Chuck Cedar from Hibbing, Minnesota shows a group of kids at the Carlton County Fair what his queen bee looks like, while they were visiting the North East Minnesota Beekeepers Association booth.
Take classes or join a bee club, advise beekeepers Tony Letourneau and Bill Randall. They agreed that advice helped them become more successful in the beginning of their ventures and avoid a few common pitfalls.
“A lot can go wrong,” Bill said.
His son, Zander, decided to take up beekeeping to earn a merit badge for boy scouts in insect studies 12 years ago. “The other kids studied monarch butterflies,” Nancy Randall said with a laugh. Her son earned his badge and continued to grow his hives into a family hobby. His parents took over while Zander left for college.
Tony, 54, wanted to improve the pollination in his garden for a better bounty. He said his goal is to have a sustainable lifestyle on his country property on the border of Hinckley and Cloverdale. He attended a day long Bee Symposium at Fond du Lac Tribal and Community College in Cloquet. The winter class is a partnership with the Northeast Minnesota Beekeepers Association and helps newbies navigate the beekeeping process. Topics can include, equipment, general troubleshooting, hive health and bee behavior.
Jeff Charnes, member of the beekeepers association, said they keep hives at the college and use them to help educate newcomers.
“In normal years we sponsor hive inspections with our club maintained hives at FDLTCC before each regular meeting,” Charnes said. “This gives people who are new or uncertain a chance to watch and work with one of our “pros” to get hands-on experience in a controlled environment.”
He said they also offer members the opportunity to order bees. The bees are ordered in January and delivered in the spring.
“The difference in the garden was amazing,” Tony said. “Even the maple trees did better. It was jaw dropping.”
He purchased his first swarm, including the very important queen bee, for about $130 through the bee association.
He said sometimes bees will divide their swarm. His one swarm divided and he went from one hive to nine in his first summer.
“The first year was insane,” Tony said. “Bees do what bees do. I had to climb to the top of a tall pine tree to catch a swarm of bees that had divided from their group.”
The Randalls had a similar situation their first year while Bill was away. Nancy called in a panic because a swarm of bees broke off and were grouped together. She eventually called a neighboring beekeeper to help her move the swarm into a hive.
Tony joined the beekeepers association. They hold monthly meetings at the college in normal times, but virtually since the pandemic and serve residents from Hibbing to Hinckley.
Bill and Tony said one of the first things they learned during class was to put up an electric fence immediately to deter hungry bears looking for a sweet treat.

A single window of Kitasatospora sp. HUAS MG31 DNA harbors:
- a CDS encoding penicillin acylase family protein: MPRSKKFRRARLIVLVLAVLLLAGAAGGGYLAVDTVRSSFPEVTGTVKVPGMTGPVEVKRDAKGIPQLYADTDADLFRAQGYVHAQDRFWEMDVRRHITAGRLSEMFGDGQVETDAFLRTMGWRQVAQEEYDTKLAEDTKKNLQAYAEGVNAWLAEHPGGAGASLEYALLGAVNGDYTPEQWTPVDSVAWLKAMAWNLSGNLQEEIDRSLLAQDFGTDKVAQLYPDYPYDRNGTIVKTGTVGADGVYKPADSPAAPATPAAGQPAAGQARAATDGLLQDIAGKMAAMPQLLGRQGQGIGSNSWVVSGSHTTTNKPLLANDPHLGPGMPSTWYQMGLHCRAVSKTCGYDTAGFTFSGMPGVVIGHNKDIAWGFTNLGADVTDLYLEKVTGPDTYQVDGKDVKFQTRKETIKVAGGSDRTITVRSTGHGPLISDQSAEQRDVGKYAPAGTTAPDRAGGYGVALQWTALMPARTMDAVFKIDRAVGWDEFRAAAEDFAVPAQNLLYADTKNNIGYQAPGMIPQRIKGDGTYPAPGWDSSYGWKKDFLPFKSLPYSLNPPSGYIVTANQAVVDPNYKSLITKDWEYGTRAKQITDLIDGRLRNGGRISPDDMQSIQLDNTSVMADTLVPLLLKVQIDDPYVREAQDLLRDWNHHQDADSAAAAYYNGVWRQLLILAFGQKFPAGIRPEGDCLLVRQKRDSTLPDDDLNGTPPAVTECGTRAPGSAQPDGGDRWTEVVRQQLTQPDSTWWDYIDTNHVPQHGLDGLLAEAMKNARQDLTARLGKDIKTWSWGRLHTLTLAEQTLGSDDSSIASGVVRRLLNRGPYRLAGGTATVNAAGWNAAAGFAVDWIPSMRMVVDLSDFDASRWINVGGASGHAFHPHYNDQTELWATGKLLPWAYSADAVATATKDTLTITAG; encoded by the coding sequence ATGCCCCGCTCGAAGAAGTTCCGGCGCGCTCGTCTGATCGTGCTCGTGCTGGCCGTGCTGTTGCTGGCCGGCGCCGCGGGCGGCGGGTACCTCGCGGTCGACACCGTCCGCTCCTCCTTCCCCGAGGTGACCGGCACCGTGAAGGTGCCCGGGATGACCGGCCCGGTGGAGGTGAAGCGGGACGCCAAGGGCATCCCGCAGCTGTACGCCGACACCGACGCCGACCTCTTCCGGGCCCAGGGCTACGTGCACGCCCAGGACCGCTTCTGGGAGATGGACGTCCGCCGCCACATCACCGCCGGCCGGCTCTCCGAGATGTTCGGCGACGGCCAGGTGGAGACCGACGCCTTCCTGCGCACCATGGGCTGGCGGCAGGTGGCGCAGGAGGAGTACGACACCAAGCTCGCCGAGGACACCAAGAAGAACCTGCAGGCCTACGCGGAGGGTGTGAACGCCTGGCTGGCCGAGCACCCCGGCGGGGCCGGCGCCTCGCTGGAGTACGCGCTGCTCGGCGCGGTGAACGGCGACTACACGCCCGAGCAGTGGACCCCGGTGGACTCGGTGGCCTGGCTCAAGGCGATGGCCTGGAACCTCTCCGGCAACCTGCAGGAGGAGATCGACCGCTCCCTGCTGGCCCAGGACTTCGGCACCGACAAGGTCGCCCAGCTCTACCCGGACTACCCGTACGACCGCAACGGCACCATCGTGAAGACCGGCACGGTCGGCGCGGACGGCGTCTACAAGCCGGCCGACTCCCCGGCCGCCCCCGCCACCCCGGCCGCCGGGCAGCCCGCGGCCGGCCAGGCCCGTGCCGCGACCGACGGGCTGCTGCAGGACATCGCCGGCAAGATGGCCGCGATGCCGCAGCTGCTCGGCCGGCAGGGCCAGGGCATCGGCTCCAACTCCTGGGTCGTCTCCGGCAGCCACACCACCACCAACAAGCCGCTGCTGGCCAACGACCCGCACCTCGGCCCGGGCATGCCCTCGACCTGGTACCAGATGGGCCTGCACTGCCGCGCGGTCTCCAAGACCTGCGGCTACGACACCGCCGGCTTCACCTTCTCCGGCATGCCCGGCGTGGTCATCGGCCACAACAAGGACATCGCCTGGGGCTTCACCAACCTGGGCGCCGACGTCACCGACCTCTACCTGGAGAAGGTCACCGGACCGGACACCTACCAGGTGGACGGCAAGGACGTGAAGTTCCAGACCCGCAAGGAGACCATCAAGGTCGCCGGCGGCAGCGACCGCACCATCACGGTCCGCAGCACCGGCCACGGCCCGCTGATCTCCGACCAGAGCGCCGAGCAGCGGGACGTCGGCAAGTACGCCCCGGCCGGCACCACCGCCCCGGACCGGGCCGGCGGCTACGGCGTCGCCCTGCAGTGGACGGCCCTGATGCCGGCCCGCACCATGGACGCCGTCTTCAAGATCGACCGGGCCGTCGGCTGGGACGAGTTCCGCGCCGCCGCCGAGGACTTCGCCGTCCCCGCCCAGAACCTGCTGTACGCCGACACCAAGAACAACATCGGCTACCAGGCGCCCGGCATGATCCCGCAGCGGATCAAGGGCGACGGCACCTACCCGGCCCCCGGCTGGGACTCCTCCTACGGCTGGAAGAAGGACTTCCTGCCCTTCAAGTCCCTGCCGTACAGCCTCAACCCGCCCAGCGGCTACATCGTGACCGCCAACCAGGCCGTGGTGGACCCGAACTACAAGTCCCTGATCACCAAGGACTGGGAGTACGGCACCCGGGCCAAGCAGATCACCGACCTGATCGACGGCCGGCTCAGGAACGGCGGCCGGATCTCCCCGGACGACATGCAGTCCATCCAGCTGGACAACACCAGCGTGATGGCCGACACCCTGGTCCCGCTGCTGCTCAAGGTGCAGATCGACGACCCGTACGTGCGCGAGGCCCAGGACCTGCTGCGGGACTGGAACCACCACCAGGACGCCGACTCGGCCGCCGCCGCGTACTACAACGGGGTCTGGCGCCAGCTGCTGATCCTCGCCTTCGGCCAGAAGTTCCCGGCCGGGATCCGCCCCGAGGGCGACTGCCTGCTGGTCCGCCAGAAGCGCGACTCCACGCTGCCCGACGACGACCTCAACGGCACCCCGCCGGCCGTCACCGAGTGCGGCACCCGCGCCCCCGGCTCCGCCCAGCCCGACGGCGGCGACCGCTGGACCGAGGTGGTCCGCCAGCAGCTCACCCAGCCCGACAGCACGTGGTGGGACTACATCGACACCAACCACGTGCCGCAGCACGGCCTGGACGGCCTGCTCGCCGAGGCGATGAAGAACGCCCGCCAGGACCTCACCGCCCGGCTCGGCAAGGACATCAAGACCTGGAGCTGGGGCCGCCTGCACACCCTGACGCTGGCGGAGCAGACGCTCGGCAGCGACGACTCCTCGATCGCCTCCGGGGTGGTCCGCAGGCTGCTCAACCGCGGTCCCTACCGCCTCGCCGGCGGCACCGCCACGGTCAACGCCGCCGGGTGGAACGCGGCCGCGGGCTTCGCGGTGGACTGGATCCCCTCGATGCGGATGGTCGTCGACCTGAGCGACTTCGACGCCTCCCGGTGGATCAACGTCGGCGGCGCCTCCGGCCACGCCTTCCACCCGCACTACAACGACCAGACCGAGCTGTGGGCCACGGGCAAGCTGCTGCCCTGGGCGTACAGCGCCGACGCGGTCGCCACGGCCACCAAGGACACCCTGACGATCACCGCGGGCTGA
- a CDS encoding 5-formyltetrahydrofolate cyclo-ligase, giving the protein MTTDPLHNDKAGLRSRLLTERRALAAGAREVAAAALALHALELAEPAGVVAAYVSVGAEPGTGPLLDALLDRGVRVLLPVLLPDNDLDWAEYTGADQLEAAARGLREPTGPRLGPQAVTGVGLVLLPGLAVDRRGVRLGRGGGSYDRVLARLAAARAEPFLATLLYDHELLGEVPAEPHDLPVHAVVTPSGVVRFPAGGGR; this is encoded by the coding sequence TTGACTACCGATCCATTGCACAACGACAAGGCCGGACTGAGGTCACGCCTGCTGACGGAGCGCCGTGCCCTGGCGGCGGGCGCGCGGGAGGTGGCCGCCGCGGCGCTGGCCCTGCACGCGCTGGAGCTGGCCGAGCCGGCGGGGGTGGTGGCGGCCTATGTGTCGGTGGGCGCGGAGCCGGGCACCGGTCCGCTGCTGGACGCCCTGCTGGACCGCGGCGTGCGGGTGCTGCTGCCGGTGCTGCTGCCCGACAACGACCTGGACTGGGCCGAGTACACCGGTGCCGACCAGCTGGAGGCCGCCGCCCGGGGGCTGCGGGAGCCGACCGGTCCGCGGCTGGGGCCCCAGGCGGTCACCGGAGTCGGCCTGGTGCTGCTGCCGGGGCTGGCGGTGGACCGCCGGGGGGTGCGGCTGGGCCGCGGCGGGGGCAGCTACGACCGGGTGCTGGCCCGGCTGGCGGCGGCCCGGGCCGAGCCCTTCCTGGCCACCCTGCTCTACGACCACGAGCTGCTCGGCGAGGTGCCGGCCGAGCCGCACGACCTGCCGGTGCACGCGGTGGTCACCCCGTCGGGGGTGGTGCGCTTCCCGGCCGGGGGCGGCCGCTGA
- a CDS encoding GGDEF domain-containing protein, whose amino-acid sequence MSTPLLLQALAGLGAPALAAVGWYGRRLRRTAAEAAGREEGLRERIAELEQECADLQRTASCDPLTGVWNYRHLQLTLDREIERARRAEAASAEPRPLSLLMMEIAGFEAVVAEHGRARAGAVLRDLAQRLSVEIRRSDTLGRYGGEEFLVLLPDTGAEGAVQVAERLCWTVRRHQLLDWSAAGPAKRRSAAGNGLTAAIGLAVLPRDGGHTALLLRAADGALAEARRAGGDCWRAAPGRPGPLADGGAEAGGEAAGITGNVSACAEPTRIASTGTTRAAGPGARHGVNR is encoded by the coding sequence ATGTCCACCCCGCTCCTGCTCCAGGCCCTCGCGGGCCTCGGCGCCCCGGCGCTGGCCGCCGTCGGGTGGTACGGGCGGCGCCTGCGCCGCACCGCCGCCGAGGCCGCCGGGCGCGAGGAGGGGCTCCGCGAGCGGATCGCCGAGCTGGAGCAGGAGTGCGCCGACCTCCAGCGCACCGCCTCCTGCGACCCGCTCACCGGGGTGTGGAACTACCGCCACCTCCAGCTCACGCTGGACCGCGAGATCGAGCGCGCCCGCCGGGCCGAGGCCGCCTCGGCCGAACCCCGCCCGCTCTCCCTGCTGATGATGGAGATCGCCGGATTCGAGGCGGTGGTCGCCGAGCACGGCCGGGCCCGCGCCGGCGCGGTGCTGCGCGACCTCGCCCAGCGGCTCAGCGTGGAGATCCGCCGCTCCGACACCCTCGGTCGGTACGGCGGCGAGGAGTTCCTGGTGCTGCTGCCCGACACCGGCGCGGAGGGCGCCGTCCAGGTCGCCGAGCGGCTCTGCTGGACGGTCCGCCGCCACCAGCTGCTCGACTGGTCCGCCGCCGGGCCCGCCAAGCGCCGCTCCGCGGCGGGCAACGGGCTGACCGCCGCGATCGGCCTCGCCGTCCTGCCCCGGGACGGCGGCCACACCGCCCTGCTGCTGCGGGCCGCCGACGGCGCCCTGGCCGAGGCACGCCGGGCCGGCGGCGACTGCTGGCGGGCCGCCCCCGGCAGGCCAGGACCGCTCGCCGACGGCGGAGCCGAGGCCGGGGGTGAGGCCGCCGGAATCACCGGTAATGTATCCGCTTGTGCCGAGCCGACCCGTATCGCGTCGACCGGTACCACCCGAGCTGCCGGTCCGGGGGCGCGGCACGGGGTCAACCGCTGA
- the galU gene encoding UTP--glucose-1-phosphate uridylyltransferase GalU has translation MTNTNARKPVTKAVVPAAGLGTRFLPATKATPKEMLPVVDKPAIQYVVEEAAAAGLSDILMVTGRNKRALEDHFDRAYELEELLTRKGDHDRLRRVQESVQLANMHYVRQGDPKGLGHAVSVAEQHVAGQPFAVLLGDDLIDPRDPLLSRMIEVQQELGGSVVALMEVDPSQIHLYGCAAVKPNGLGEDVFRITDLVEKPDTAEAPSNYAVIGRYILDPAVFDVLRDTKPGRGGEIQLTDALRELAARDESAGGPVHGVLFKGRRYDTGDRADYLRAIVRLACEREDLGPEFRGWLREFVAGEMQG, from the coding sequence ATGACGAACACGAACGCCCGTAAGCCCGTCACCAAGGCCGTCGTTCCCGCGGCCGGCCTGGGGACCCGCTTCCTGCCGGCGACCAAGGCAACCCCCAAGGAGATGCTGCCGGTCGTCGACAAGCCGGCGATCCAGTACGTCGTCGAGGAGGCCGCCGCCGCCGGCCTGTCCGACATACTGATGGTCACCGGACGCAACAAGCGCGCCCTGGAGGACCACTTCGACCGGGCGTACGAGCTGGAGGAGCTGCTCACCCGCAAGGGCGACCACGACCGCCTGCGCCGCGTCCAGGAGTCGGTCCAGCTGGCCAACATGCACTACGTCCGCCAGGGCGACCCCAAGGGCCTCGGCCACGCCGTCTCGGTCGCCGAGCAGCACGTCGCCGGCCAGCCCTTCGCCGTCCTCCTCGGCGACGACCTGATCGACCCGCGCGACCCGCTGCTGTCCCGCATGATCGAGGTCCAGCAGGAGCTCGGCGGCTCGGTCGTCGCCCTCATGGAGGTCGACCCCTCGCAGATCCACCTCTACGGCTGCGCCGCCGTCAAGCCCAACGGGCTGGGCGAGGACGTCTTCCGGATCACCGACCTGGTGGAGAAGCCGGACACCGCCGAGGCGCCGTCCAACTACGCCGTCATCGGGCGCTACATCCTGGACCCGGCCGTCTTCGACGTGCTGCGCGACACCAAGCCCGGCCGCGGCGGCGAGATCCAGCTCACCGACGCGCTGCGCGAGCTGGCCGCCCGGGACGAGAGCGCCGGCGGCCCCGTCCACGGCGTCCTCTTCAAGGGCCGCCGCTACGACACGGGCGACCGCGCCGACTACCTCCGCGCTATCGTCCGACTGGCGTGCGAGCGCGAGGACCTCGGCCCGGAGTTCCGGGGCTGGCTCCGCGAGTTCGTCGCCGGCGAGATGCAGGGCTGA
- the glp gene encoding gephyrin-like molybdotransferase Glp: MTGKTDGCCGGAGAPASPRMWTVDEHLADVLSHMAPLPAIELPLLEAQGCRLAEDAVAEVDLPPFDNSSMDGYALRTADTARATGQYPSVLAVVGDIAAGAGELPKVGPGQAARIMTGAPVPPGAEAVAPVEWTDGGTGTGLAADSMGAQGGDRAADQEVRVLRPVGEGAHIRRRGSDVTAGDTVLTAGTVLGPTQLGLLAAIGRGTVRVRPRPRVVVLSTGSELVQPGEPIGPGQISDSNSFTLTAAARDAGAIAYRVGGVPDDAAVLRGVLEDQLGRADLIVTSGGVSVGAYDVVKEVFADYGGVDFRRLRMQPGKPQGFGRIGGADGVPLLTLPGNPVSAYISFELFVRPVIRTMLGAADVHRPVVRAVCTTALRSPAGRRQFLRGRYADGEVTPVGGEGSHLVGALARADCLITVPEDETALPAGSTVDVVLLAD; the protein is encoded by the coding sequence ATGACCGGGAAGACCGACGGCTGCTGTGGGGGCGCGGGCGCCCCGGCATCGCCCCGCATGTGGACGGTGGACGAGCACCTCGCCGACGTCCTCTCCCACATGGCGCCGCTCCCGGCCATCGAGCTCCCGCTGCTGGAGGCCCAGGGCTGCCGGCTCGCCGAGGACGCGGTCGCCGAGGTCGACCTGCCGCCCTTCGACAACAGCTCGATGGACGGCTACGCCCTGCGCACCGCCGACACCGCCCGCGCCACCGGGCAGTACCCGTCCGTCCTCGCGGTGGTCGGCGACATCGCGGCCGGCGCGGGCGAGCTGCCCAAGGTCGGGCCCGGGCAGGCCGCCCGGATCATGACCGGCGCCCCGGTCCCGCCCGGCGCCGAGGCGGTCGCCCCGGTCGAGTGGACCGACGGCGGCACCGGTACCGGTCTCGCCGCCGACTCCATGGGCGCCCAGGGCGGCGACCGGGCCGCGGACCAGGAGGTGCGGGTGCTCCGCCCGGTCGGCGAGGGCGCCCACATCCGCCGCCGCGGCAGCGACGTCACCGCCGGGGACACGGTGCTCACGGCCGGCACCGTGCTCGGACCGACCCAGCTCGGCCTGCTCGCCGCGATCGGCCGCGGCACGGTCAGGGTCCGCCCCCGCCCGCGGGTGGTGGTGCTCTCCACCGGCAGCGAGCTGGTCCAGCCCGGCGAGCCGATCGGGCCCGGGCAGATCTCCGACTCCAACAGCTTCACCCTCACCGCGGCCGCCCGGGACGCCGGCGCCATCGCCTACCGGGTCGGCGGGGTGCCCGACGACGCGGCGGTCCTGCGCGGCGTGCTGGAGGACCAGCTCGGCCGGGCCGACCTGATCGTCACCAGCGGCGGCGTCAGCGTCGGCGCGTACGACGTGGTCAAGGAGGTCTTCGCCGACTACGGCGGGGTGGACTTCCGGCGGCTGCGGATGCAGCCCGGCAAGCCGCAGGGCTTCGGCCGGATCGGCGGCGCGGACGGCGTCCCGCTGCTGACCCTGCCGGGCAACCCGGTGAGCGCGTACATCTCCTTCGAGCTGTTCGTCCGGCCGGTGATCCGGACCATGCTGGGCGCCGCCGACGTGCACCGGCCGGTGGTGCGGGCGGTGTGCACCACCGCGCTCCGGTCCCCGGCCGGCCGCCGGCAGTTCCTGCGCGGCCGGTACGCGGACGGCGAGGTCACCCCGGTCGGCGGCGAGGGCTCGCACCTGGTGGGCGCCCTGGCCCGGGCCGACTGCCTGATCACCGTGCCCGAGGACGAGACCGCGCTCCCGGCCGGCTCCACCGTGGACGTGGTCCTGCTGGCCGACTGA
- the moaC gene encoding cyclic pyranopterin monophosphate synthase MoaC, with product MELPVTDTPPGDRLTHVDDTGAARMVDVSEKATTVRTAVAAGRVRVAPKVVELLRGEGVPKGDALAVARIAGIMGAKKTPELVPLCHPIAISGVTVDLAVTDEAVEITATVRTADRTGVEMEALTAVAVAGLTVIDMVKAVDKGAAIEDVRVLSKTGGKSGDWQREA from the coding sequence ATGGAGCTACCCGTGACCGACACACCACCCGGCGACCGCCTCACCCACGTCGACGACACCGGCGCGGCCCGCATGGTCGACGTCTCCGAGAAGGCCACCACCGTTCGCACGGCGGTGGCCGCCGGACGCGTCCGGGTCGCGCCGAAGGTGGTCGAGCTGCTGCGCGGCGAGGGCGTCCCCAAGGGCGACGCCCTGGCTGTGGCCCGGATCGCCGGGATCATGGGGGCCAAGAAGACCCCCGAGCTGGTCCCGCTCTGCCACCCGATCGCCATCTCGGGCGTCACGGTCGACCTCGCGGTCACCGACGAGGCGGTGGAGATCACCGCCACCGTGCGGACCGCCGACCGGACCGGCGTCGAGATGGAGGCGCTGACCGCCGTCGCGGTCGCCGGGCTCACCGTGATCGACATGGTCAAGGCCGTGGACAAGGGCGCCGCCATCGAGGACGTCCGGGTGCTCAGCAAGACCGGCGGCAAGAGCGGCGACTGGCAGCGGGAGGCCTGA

Bill said he took Zander to the University of Minnesota for classes when they first started the project.
Another challenge for many in Minnesota is to keep the bees alive through the winter. Tony explained they use their tiny wings to cool the hive in the summer and warm it in the winter months. He said moisture in the hive during the winter causes many bees to die.
Two out of nine hives survived the winter his first year of beekeeping, said Tony. He feeds the bees honey and pollen patties in the winter.
Both families said their hobby can cost more than they make selling bee products.
Each bee hive is about $300.
Last year a bear destroyed Tony’s last surviving hive and he did not get any honey. This year he has 100 pounds of honey. He uses the bee wax to make mustache wax and beard balm, which he sells to friends and people from his church on request. He is also experimenting with a coffee flavored honey. Tony is in the process of preparing to sell his bee products at the new candy store in Cloverdale.
The Randalls extracted 15 five gallons pails of honey this year. They said honey collected in the spring is clover flavored and lighter in color than the fall honey. Nancy said there are several steps in the extraction process; scrape the end caps off, extract the honey from the frames, filter the honey to catch stray pieces of wax or little bee legs or wings and finally to bottle the finished product. They also make cute little beeswax candles and chapstick. The Randalls have a steady following that purchase their products and are not interested in expanding their hobby.
Tony said anyone interested in more information or to purchase honey can call him at 320-279-7528.
Originally Appeared Here